April Housing Starts, May Philadelphia Fed Manufacturing Survey and Weekly Jobless Claims

KEY DATA: Starts: +5.7%; 1-Family: +6.2% Permits: +0.6%; 1-Family: -4.2%/ Phil. Fed: +8.1 points; Orders: -4.7 points/ Claims: -16,000

IN A NUTSHELL:  “The housing market is coming back a little, another sign the economy continues to expand at a decent pace.”

WHAT IT MEANS:  If you believe the bond market, where rates have been plummeting, you would think that the economy is in deep trouble.  But that is just not the case.  Housing starts rebounded in April, which really should not have surprised anyone.  The levels we had been seeing over the previous two months were way below where they should have been.  Why do I say that?  Because permit requests, which also rose, had been and still are running above the level of actual construction.  That had to change and there still is more to come.  For the past three months, permits have averaged nine percent more than starts, which means there is a backlog of construction that will likely be filled in the next few months.  In April, construction activity showed what was likely the effects of weather.  Starts skyrocketed by 85% in the Northeast and by 42% in the Midwest, but fell by roughly 5.5% in both the South and the West.  Wet weather may play havoc with activity in May, so any result should be viewed accordingly.  One issue for the economy that comes out of this report is that the number of homes under construction declined for the third consecutive month.  Building activity is what really matters for economic growth and right now, that is softening.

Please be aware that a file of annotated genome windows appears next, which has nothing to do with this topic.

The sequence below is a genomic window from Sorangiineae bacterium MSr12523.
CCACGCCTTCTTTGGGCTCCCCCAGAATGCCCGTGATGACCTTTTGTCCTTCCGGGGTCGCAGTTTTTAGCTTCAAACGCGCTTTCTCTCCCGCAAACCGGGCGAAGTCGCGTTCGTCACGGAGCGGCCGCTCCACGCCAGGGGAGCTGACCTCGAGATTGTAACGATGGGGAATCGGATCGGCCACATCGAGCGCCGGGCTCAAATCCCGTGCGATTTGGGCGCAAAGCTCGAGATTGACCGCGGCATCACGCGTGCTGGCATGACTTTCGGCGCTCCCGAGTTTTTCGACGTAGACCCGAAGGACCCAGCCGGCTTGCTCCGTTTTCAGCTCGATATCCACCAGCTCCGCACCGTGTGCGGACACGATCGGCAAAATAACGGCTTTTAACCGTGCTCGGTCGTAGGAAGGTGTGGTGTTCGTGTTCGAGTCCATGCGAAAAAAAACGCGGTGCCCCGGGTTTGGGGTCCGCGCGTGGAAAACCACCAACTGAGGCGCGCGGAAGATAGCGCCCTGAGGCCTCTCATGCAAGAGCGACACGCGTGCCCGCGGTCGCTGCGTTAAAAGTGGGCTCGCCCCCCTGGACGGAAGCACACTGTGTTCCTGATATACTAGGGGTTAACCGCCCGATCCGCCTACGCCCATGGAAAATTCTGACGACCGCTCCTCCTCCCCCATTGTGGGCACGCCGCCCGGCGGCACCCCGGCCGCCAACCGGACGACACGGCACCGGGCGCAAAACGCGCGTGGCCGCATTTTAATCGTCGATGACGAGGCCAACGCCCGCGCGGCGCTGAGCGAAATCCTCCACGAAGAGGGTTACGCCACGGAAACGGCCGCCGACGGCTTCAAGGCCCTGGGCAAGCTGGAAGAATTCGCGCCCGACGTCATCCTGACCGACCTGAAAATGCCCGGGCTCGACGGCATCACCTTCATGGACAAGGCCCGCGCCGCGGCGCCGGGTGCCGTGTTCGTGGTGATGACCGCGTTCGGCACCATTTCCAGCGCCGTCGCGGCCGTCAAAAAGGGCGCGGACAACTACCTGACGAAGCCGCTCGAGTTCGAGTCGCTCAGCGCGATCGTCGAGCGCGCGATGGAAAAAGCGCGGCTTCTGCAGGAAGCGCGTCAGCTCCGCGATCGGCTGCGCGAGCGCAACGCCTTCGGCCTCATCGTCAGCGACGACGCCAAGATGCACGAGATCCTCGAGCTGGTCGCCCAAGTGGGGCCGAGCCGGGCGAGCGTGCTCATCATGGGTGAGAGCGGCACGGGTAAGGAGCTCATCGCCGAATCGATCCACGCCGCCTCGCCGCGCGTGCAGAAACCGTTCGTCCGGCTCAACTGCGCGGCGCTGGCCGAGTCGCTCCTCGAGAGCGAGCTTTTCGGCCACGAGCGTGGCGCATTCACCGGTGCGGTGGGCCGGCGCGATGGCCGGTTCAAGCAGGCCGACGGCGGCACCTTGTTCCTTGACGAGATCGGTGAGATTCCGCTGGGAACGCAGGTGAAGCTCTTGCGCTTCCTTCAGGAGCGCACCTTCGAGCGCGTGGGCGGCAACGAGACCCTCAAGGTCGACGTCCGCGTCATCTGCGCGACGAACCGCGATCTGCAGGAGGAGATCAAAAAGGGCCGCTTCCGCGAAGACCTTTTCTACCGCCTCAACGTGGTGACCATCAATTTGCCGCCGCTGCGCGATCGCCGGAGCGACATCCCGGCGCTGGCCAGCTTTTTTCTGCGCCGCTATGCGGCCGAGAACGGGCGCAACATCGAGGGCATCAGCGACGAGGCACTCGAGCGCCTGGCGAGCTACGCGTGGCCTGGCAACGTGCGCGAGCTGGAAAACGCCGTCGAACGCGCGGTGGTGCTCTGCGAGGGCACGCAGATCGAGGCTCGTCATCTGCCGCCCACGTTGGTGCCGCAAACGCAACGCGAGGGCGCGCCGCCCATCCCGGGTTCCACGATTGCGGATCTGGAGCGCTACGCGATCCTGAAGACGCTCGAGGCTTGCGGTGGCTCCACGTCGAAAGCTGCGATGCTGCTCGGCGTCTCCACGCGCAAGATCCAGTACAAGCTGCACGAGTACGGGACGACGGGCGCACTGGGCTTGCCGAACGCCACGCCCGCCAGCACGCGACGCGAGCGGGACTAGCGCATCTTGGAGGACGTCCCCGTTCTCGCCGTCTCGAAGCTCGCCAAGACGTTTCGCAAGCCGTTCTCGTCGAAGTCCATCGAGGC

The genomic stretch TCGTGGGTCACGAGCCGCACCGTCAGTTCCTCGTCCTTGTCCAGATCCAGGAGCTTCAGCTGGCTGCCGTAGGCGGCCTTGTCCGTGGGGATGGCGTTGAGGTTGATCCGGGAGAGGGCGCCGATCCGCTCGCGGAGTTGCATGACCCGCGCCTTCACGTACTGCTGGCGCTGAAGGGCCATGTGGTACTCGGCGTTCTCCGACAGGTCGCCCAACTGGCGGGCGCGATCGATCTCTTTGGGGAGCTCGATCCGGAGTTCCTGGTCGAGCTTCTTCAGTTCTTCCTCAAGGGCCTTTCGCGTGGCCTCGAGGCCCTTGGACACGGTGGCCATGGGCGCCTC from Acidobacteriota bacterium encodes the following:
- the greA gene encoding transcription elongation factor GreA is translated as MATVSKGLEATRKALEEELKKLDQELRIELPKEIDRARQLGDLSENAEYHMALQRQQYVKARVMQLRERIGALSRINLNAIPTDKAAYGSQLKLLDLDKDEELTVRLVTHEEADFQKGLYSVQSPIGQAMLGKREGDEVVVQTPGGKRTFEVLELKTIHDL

On the manufacturing front, conditions there may be firming a little as well.  The Philadelphia Fed’s survey of regional manufacturing activity jumped in early May.  Keep in mind, this measure is wildly volatile, so the surge we saw was not really out of the ordinary.  Indeed, the details don’t consistently argue that conditions are improving significantly.  For example, while employment improved a touch, new orders expanded at a less rapid pace.  Looked forward, expectations were largely the same, though firms are thinking that hiring may pick up.  As for inflation, which was in the special question section, firms say their prices may rise a little less than had been thinking in February, but that overall consumer inflation would run a little hotter.